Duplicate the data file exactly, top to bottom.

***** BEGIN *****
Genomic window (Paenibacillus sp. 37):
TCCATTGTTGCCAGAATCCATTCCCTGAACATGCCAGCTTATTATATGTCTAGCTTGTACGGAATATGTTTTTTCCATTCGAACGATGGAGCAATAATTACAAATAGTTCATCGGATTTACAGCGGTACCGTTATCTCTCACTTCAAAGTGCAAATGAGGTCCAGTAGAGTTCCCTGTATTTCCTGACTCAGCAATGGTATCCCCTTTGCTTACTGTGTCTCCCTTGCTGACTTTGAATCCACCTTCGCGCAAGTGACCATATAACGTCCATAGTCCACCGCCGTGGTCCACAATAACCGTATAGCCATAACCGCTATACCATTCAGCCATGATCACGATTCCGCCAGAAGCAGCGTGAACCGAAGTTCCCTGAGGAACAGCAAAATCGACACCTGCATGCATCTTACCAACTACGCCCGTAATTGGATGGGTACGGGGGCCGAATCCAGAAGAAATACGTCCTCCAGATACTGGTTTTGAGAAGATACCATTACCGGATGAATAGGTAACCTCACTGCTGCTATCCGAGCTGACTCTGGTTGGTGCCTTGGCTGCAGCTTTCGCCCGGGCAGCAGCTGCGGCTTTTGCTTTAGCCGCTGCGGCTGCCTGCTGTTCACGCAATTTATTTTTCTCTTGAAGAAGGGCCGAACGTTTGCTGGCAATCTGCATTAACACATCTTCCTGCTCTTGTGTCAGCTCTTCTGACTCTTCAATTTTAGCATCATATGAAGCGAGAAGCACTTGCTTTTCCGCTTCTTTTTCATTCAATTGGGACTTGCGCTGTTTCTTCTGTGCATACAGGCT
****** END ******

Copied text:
Genomic window (Paenibacillus sp. 37):
TCCATTGTTGCCAGAATCCATTCCCTGAACATGCCAGCTTATTATATGTCTAGCTTGTACGGAATATGTTTTTTCCATTCGAACGATGGAGCAATAATTACAAATAGTTCATCGGATTTACAGCGGTACCGTTATCTCTCACTTCAAAGTGCAAATGAGGTCCAGTAGAGTTCCCTGTATTTCCTGACTCAGCAATGGTATCCCCTTTGCTTACTGTGTCTCCCTTGCTGACTTTGAATCCACCTTCGCGCAAGTGACCATATAACGTCCATAGTCCACCGCCGTGGTCCACAATAACCGTATAGCCATAACCGCTATACCATTCAGCCATGATCACGATTCCGCCAGAAGCAGCGTGAACCGAAGTTCCCTGAGGAACAGCAAAATCGACACCTGCATGCATCTTACCAACTACGCCCGTAATTGGATGGGTACGGGGGCCGAATCCAGAAGAAATACGTCCTCCAGATACTGGTTTTGAGAAGATACCATTACCGGATGAATAGGTAACCTCACTGCTGCTATCCGAGCTGACTCTGGTTGGTGCCTTGGCTGCAGCTTTCGCCCGGGCAGCAGCTGCGGCTTTTGCTTTAGCCGCTGCGGCTGCCTGCTGTTCACGCAATTTATTTTTCTCTTGAAGAAGGGCCGAACGTTTGCTGGCAATCTGCATTAACACATCTTCCTGCTCTTGTGTCAGCTCTTCTGACTCTTCAATTTTAGCATCATATGAAGCGAGAAGCACTTGCTTTTCCGCTTCTTTTTCATTCAATTGGGACTTGCGCTGTTTCTTCTGTGCATACAGGCT